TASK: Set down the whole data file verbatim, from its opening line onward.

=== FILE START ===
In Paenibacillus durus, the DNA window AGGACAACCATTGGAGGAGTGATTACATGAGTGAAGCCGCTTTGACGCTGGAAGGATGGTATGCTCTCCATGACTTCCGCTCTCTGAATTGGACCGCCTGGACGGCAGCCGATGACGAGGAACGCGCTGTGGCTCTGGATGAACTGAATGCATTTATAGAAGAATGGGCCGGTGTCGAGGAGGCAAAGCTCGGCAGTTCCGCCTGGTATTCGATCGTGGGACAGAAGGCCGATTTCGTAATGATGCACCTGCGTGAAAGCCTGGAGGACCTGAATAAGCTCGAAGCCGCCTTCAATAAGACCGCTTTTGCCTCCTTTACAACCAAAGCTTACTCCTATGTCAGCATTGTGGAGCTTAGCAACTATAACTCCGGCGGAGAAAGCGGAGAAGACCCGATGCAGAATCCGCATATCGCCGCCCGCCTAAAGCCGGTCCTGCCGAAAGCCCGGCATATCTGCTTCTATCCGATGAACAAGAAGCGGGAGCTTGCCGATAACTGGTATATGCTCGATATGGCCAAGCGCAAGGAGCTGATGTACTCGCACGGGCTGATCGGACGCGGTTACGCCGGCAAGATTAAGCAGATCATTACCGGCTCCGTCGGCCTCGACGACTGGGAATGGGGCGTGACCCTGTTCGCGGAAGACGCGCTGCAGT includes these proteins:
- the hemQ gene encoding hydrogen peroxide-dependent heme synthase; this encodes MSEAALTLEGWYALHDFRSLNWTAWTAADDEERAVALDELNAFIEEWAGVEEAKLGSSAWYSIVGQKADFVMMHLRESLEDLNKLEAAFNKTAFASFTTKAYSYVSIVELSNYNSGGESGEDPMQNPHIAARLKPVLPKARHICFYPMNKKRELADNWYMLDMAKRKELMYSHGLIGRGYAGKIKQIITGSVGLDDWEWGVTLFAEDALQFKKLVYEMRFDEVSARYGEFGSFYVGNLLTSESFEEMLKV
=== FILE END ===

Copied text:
In Paenibacillus durus, the DNA window AGGACAACCATTGGAGGAGTGATTACATGAGTGAAGCCGCTTTGACGCTGGAAGGATGGTATGCTCTCCATGACTTCCGCTCTCTGAATTGGACCGCCTGGACGGCAGCCGATGACGAGGAACGCGCTGTGGCTCTGGATGAACTGAATGCATTTATAGAAGAATGGGCCGGTGTCGAGGAGGCAAAGCTCGGCAGTTCCGCCTGGTATTCGATCGTGGGACAGAAGGCCGATTTCGTAATGATGCACCTGCGTGAAAGCCTGGAGGACCTGAATAAGCTCGAAGCCGCCTTCAATAAGACCGCTTTTGCCTCCTTTACAACCAAAGCTTACTCCTATGTCAGCATTGTGGAGCTTAGCAACTATAACTCCGGCGGAGAAAGCGGAGAAGACCCGATGCAGAATCCGCATATCGCCGCCCGCCTAAAGCCGGTCCTGCCGAAAGCCCGGCATATCTGCTTCTATCCGATGAACAAGAAGCGGGAGCTTGCCGATAACTGGTATATGCTCGATATGGCCAAGCGCAAGGAGCTGATGTACTCGCACGGGCTGATCGGACGCGGTTACGCCGGCAAGATTAAGCAGATCATTACCGGCTCCGTCGGCCTCGACGACTGGGAATGGGGCGTGACCCTGTTCGCGGAAGACGCGCTGCAGT includes these proteins:
- the hemQ gene encoding hydrogen peroxide-dependent heme synthase; this encodes MSEAALTLEGWYALHDFRSLNWTAWTAADDEERAVALDELNAFIEEWAGVEEAKLGSSAWYSIVGQKADFVMMHLRESLEDLNKLEAAFNKTAFASFTTKAYSYVSIVELSNYNSGGESGEDPMQNPHIAARLKPVLPKARHICFYPMNKKRELADNWYMLDMAKRKELMYSHGLIGRGYAGKIKQIITGSVGLDDWEWGVTLFAEDALQFKKLVYEMRFDEVSARYGEFGSFYVGNLLTSESFEEMLKV